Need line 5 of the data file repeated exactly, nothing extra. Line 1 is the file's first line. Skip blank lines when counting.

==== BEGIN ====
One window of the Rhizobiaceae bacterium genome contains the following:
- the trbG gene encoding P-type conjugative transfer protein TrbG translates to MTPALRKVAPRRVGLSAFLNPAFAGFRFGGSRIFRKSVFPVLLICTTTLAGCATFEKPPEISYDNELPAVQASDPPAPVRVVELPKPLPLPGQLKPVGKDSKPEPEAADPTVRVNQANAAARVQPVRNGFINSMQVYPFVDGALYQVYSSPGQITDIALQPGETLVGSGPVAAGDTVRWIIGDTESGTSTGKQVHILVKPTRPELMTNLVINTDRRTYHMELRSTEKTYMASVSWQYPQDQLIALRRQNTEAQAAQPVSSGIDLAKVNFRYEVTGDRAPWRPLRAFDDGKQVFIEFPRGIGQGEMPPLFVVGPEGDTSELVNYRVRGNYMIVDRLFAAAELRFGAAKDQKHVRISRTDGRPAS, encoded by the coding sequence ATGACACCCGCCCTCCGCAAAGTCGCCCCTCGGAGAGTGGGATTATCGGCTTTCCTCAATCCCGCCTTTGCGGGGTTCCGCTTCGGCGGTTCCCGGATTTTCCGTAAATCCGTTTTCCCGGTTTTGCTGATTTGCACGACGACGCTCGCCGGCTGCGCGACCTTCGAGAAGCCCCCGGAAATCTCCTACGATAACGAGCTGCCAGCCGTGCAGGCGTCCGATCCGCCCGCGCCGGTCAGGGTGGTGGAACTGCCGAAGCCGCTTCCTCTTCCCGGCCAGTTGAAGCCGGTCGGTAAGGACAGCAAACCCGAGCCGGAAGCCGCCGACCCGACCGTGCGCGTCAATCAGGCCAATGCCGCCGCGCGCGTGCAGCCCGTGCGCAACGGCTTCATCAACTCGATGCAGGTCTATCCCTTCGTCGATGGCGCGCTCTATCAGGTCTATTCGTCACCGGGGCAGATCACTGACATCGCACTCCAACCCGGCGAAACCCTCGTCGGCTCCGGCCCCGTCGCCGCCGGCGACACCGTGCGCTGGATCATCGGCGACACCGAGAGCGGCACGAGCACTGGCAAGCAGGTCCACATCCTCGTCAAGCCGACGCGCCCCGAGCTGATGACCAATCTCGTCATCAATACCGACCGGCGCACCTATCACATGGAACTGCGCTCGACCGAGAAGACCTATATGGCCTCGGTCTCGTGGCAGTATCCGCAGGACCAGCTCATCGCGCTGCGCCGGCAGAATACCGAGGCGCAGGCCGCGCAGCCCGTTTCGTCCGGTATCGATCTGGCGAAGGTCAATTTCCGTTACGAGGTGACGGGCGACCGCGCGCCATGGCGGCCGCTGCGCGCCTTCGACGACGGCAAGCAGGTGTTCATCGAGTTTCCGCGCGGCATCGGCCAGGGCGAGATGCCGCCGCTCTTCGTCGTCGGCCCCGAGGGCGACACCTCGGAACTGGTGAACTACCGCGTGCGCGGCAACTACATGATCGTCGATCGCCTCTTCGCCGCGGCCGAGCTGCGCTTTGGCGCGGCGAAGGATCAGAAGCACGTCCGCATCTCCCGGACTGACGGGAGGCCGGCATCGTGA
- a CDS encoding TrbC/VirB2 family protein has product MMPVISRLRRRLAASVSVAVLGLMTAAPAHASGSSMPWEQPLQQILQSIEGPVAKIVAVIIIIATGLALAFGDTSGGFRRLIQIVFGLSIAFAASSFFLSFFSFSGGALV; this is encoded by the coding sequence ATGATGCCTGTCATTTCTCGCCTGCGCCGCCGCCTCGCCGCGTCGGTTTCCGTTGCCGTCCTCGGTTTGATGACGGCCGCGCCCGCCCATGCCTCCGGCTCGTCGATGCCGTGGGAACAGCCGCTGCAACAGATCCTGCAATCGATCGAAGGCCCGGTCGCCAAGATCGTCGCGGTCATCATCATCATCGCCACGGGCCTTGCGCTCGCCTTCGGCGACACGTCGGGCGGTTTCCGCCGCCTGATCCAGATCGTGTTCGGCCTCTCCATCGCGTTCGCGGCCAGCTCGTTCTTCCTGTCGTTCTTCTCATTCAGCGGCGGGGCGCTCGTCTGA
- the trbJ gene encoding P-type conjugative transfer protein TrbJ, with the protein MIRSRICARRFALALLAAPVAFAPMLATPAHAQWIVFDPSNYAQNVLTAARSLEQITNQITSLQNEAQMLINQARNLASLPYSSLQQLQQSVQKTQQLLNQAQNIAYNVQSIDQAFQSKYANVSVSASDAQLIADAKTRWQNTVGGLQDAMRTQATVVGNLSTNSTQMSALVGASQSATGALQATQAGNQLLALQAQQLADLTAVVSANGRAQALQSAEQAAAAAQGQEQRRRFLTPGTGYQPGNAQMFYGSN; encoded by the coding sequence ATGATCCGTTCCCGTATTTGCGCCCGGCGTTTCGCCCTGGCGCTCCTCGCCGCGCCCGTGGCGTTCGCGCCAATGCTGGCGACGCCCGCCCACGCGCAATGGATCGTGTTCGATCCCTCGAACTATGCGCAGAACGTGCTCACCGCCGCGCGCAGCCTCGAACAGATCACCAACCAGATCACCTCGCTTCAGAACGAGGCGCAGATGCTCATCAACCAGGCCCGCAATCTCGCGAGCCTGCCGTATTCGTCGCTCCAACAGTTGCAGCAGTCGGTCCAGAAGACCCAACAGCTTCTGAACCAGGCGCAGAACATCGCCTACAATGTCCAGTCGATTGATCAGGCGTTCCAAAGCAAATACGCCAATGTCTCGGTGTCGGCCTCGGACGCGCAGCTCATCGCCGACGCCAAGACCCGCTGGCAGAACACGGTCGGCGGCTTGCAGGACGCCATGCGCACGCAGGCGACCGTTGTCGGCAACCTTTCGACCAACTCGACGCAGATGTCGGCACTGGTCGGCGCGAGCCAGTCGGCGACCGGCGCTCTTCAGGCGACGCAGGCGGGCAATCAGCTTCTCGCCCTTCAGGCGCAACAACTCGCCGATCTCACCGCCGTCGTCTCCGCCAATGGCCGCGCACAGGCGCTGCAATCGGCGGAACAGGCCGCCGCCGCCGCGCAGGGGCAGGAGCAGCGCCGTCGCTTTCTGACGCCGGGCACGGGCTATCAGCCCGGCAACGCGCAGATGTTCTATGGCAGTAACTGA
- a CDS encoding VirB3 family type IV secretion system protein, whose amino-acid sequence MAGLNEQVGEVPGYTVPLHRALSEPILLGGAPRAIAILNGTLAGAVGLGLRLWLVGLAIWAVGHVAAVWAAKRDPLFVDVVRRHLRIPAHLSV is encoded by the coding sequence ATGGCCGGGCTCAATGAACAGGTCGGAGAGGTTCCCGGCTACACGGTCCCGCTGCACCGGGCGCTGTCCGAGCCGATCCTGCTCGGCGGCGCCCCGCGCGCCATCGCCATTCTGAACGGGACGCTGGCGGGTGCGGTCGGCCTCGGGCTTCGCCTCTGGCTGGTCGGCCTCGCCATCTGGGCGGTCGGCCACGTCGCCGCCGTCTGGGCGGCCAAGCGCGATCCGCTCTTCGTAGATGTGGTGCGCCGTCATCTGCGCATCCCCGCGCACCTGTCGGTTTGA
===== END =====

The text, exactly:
- a CDS encoding VirB3 family type IV secretion system protein, whose amino-acid sequence MAGLNEQVGEVPGYTVPLHRALSEPILLGGAPRAIAILNGTLAGAVGLGLRLWLVGLAIWAVGHVAAVWAAKRDPLFVDVVRRHLRIPAHLSV is encoded by the coding sequence ATGGCCGGGCTCAATGAACAGGTCGGAGAGGTTCCCGGCTACACGGTCCCGCTGCACCGGGCGCTGTCCGAGCCGATCCTGCTCGGCGGCGCCCCGCGCGCCATCGCCATTCTGAACGGGACGCTGGCGGGTGCGGTCGGCCTCGGGCTTCGCCTCTGGCTGGTCGGCCTCGCCATCTGGGCGGTCGGCCACGTCGCCGCCGTCTGGGCGGCCAAGCGCGATCCGCTCTTCGTAGATGTGGTGCGCCGTCATCTGCGCATCCCCGCGCACCTGTCGGTTTGA